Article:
Majority Rule and the Rights of Minorities: Friedrichs and Penn Plaza

Catherine Fisk

Catherine Fisk is the Barbara Nachtrieb Armstrong Professor of Law at UC Berkeley Law, where she teaches and writes on the law of the workplace, legal history, civil rights and the legal profession. She is the author of dozens of articles and four books, including the prize-winning Working Knowledge: Employee Innovation and the Rise of the Corporate Intellectual Property, 1800-1930, and Labor Law in the Contemporary Workplace. Her research focuses on workers at both the high end and the low end of the wage spectrum.  She has written on union organizing among low-wage and immigrant workers as well as on labor issues in the entertainment industry, employee mobility in technology sectors, employer-employee disputes over attribution and ownership of intellectual property, the rights of employees and unions to engage in political activity, and labor law reform.  She is the co-author, with UCI Law Professor Ann Southworth, of an innovative interdisciplinary casebook, The Legal Profession. Her current public service includes membership on the SEIU Ethics Review Board, the Board of Directors of the Wage Justice Center, and committees of the Law & Society Association.  Prior to joining the founding faculty of UC Irvine School of Law, Fisk was a chaired professor at Duke Law School, and was on the faculty of the University of Southern California Gould School of Law and Loyola Law School in Los Angeles.  She practiced law at a boutique Washington, D.C. firm and at the U.S. Department of Justice.  She received her J.D. at UC Berkeley, and an A.B., summa cum laude, from Princeton University.

Catherine Fisk is Chancellor’s Professor of Law at the University of California, Irvine.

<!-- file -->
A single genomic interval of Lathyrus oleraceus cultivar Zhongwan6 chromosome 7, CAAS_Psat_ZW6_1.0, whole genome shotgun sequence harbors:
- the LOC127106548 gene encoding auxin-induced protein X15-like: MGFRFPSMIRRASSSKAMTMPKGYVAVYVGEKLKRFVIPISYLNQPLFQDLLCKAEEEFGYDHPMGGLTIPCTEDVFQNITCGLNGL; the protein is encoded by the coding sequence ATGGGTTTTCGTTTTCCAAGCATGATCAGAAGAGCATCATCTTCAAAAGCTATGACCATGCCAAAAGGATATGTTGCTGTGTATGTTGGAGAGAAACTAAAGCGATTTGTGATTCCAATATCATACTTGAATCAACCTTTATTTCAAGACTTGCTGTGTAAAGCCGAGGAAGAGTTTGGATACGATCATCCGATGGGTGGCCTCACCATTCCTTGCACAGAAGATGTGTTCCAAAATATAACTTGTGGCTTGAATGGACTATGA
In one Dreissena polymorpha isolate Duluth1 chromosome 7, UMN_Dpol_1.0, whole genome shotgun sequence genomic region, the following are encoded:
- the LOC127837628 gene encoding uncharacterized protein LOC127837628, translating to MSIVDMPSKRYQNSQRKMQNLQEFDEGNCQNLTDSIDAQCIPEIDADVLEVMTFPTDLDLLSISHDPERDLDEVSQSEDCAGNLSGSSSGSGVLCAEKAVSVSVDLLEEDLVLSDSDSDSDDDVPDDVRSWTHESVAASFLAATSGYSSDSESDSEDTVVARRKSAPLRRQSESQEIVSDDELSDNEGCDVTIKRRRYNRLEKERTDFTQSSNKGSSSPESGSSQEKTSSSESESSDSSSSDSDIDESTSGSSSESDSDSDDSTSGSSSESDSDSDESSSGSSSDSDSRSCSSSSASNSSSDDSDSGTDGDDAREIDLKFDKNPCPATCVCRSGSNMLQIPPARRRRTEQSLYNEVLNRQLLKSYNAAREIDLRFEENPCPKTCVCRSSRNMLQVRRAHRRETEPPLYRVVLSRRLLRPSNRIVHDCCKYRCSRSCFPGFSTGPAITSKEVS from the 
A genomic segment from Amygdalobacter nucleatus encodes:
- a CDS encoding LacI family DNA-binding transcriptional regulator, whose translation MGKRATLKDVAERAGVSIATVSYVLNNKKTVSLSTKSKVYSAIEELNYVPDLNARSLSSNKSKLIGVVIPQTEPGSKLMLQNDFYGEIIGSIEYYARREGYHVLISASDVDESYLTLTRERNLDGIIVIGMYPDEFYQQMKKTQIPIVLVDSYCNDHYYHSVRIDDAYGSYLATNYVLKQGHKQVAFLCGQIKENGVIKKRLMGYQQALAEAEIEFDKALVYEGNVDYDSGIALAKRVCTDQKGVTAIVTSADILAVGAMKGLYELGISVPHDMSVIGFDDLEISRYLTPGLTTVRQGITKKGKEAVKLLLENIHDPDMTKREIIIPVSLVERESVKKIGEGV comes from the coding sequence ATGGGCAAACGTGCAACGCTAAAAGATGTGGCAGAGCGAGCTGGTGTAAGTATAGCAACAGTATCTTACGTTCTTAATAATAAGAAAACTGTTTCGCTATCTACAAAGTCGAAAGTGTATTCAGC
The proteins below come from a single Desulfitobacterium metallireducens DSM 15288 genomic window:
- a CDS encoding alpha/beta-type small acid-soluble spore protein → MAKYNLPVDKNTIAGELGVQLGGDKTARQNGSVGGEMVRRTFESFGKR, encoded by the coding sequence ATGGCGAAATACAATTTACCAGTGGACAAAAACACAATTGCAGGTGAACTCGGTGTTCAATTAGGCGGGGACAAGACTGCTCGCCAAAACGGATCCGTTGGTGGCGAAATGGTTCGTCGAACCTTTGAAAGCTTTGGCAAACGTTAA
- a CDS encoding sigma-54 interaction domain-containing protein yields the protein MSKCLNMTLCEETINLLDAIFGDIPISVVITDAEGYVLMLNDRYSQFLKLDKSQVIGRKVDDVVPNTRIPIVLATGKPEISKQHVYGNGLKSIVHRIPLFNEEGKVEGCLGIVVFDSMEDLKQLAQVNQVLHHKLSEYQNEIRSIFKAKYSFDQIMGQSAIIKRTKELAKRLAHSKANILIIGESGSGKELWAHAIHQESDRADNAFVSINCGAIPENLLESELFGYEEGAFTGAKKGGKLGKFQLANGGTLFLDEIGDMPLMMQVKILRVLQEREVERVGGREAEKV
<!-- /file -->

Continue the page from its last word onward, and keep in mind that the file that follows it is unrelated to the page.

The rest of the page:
While the primary importance of the Supreme Court’s decision in Friedrichs v. California Teachers Association will be for the future of public sector unions, the conceptual issue that makes the case interesting is how the Court will balance majority rule and individual rights.  The extensive coverage of Friedrichs here has identified the many inconsistencies in the Court’s previous cases addressing asserted free speech rights of government employees.  But one case that hasn’t been discussed is 14 Penn Plaza v. Pyett, 556 U.S. 247 (2009).  Justice Thomas’ opinion for five justices (all of whom are still on the Court and who might be expected to form a majority to overrule Abood) insisted that unions can waive statutory (and possibly First Amendment) rights of individuals to petition courts.

At issue in Penn Plaza was whether a collective bargaining agreement can waive the right of individual employees to file statutory discrimination suits in court.  The collective agreement prohibited discrimination on the basis of any “characteristic protected by law, including, but not limited to, claims made pursuant to” a number of specific local, state, and federal laws.  An employee whose grievance had been denied sought to sue for age discrimination in federal court.  The Supreme Court held that the collective bargaining agreement waived the individual employee’s right to bring his statutory claims in court.